7.  Service PMIs: Friday. The euro zone’s economic downturn eased slightly in November with a rise to 46.7 from 45.7 in October, amid stronger growth in the U.S. service sector indicating renewed hope for global markets. Meanwhile Spain and Italy continued to contract; Spain rose slightly to 42.4 from 41.2 still was below the 50 point line and Italy dropping to 44.6 from 46.0 in October. Expectations are: Spanish Services PMI – 42.7, Italian Services PMI-45.1, Final Services PMI-47.8.
  8. CPI Flash Estimate: Friday, 10:00. The flash inflation estimate for the eurozone declined to 2.2% in November vs. 2.5% in the previous month, below the 2.4% forecasted. The main contributor for this decline was a decline in energy prices. A further decline to 2.1% is forecasted.

*All times are GMT.

EUR/USD Technical Analysis

€/$ started the week by stabilizing over 1.3170. The pair then made a move higher, but was capped by the 1.3290 line (mentioned last week) before closing at 1.3214, a small gain from the previous week.

Technical lines from top to bottom:

In the distance, 1.36 was a cushion in the fall of 2011 and then switched to resistance. 1.3480 was the peak seen in February and provides a significant backstop to 1.340.

1.34 was a stubborn cap during the spring of 2012 and is the far line in the distance. The next stepping stone is at 1.3350, which worked as a pivotal line in the past.

Below, 1.3290 served as resistance before the pair collapsed in May, and despite a small breakout in December, the line remains intact – a second attempt to break higher was already fully capped. 1.3240 is now a pivotal line in the middle of December’s high range. It separated trading zones more than once in December.

1.3170, which was the peak of September, served as support for the pair after the break in December and is a key line on the downside. 1.3130 proved to be strong resistance during December 2012 and now switches positions to support.

1.3110 is a minor line after working as temporary resistance in December 2012. 1.3030 provided some support at the same period of time, and also at the end of November 2012. Both are minor in comparison with the next line.

The very round 1.30 line was a tough line of resistance for the September rally. In addition to being a round number, it also served as strong support. It recently worked as a battleground and the pair is now ready for another battle around this line. It is closely followed by 1.2960 which provided some support at the beginning of the year and also in September and October – the line is strengthening once again after temporarily cushioning the fall during December.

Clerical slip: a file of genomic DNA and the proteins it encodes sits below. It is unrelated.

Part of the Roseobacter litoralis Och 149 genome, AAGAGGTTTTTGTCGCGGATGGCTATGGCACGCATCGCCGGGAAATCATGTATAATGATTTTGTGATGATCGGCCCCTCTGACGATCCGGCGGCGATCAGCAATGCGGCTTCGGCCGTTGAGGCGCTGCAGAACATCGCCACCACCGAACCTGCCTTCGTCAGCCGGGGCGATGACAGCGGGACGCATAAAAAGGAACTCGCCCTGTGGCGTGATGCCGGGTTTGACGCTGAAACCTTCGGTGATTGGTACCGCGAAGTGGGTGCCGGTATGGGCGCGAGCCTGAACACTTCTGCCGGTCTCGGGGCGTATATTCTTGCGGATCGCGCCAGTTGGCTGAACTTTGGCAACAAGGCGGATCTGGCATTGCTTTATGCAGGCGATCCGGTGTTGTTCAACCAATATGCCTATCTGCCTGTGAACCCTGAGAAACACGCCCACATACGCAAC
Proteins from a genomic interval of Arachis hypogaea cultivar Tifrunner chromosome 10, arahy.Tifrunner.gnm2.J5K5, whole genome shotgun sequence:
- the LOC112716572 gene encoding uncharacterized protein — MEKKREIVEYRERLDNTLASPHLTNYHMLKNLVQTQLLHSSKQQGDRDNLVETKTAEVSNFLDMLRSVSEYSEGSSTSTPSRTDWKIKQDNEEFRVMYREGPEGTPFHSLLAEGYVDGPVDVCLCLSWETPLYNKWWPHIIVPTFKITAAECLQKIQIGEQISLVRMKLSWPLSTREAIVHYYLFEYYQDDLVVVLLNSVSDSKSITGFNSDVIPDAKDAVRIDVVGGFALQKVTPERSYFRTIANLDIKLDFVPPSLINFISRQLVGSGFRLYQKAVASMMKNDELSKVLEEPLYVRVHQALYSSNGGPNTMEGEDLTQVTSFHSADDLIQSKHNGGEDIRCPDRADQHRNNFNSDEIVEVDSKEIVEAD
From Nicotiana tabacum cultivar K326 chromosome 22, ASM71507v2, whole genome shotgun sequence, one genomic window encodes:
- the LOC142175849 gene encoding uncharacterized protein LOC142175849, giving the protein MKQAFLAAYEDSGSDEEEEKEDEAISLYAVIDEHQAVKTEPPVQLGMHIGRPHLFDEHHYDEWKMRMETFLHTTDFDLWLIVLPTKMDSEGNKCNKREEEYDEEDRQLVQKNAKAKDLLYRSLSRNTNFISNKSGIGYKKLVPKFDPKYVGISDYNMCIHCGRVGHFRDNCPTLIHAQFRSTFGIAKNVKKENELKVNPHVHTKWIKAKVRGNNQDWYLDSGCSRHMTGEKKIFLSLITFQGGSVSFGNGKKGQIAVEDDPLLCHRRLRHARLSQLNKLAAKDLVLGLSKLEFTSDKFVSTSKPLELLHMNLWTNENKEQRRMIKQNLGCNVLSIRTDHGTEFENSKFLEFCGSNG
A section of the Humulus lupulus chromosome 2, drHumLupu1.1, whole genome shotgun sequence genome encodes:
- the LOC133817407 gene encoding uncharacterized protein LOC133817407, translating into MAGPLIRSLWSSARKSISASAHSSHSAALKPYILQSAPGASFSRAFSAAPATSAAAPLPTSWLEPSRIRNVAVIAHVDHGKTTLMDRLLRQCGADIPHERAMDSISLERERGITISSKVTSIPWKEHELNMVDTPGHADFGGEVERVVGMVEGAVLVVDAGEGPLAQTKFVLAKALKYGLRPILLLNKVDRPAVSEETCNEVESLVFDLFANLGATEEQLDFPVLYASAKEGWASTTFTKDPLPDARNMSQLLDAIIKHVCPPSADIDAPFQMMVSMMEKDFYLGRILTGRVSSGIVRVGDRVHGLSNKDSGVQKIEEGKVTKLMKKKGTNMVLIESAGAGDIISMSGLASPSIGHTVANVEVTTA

1.2880 provided some support in October and also in late November and December. It proved to be a backstop on the initial false rally after Obama’s victory. 1.28 is the bottom border of the range, and was eventually left behind. The pair fell to this low in September and later got close to it.

1.2750 capped the pair after the Greek elections and also had a similar role in the past. It is now a pivotal line in the range. 1.2690 was the new low after the November breakdown, and also provided support on a second downfall attempt in November 2012.

1.2624 was the low in January and now serves as weak support,1.2590 was a cap during August, before the pair surged.

Below, the round number of 1.25 is not only of high psychological significance (USD/EUR 0.80) but also worked as support during the summer of 2012. 1.2440 is already a stronger line, that was a clear separator during August.

I remain bullish on EUR/USD

There is a good chance that politicians in the US will reach some kind of agreement on the fiscal cliff. Even an agreement for two or three months would satisfy markets for now, and this could boost the euro Also the many positive signs from the US certainly help the “risk on” environment – dollar selling, as seen throughout most of the post financial crisis period.

On the other hand, Europe




About

Anat Dror – Senior Writer

I conceptualize, design and create multi-lingual websites. Apart from the technical work, my projects usually consist of writing content for these sites in English, French and Hebrew.

In the past, I have built, managed and marketed an e-learning center for language studies, including moderating a live community of students.

I’ve also worked as a community organizer